How does your business function? Operating from a belief that the pie is big enough for everyone to share, do you seek partnership and collaboration with others in your field? Or does the presence of competition feed your desire to offer a better product or service? In essence, do you embrace collaboration or competition? For most, the answer to some degree is both. There are times, when motivated by a shared interest or just the desire to be helpful, we collaborate. And, at other times, the presence of competition drives us to perform even better.
Traces of these competing voices can be found in our tradition as well. It may be a stretch to say that the rabbis encouraged collaboration, but they certainly demonstrate a commitment to preventing businesses from cannibalizing one another. According to the idea of hasagat gvul (“invading a boundary”), the rabbis teach that businesses may not encroach on one another’s space. With the hope of giving businesses necessary room to thrive, according to hasagat gvul, one cannot open a gadget store down the block from another gadget store.
Aside from this form of protectionism, rabbis also warn individuals from yored ltoch umanut haveiro (“going into your fellow’s business”). The Hebrew is telling of the rabbis’ thinking. Yored literally means “descending”; by going into your fellow’s profession, and thereby taking business away from her or him, you are bringing yourself down - a not so subtle condemnation of character.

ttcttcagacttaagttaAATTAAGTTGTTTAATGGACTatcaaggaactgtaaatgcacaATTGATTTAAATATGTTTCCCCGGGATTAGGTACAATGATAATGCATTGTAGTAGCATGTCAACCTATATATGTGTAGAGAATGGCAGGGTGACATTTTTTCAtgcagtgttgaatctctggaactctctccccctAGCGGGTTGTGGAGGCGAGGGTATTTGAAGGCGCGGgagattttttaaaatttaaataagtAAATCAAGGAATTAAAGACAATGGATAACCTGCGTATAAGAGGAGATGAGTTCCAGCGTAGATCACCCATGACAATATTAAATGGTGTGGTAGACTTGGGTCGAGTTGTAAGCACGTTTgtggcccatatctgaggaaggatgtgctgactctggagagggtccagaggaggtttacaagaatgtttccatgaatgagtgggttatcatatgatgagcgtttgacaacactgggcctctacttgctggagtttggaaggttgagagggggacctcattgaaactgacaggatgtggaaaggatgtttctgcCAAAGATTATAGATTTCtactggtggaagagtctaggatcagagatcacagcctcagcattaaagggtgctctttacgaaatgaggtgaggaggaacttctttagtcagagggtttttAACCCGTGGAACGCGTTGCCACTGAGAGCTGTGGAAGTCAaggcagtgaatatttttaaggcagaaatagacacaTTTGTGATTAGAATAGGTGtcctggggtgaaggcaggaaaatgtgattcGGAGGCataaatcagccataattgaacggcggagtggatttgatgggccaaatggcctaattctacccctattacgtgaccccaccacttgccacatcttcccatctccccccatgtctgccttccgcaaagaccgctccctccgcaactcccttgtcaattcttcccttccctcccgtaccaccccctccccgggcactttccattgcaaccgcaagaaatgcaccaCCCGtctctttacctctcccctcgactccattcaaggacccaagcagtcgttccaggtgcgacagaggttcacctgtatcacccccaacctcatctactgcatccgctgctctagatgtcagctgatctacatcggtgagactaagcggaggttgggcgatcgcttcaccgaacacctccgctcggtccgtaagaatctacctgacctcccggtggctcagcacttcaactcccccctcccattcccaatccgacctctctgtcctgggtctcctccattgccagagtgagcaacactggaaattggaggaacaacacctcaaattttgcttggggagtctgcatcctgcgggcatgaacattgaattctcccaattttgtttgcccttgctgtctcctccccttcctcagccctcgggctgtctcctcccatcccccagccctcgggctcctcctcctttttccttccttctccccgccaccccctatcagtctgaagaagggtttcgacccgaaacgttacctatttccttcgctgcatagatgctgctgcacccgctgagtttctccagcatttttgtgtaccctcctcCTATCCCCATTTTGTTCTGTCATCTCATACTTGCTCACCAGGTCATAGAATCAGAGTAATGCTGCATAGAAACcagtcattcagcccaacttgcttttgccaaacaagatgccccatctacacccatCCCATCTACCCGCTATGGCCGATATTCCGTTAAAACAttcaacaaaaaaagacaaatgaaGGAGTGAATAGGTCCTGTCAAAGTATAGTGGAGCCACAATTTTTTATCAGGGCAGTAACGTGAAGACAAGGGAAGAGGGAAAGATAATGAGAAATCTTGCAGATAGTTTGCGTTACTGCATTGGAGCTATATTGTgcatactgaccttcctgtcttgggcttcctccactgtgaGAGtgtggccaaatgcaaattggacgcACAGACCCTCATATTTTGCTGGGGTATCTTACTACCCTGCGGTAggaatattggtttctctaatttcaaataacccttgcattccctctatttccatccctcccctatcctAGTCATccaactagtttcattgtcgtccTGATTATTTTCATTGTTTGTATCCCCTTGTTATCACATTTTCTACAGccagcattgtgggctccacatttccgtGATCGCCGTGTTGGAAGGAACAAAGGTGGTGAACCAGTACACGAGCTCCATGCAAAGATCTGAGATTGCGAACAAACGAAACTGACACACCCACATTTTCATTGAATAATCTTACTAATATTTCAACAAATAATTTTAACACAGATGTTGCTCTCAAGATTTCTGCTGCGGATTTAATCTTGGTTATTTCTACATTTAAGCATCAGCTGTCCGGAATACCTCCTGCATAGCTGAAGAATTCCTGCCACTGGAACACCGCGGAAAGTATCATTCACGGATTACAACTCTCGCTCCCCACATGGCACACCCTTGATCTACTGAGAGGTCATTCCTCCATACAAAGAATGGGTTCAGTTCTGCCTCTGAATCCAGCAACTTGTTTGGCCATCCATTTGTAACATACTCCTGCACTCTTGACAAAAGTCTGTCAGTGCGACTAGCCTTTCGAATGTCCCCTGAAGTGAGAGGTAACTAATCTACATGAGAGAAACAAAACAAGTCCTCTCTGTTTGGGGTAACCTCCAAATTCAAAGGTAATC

On the other hand, many other sources affirm the value of competition. Our tradition affirms that it is in fact the yetzer hara (“evil inclination”) that motivates human achievement. A desire to get ahead fuels an individual's ambition, but simultaneously helps advance society. The Talmud affirms that competition often facilitates a better result. The sages teach that the advancement of knowledge is, at least in part, a result of kinat sofrim ("the jealousy of scholars"). Of course, Kinat sofrim has application beyond Jewish studies. In any field, the successes of an other, is a very strong motivating force.
The presence of both more collaborative and competitive voices in our tradition reminds us that finding the right balance is critical. May each of us find an appropriate balance, allowing us to simultaneously grow both our pockets and our hearts.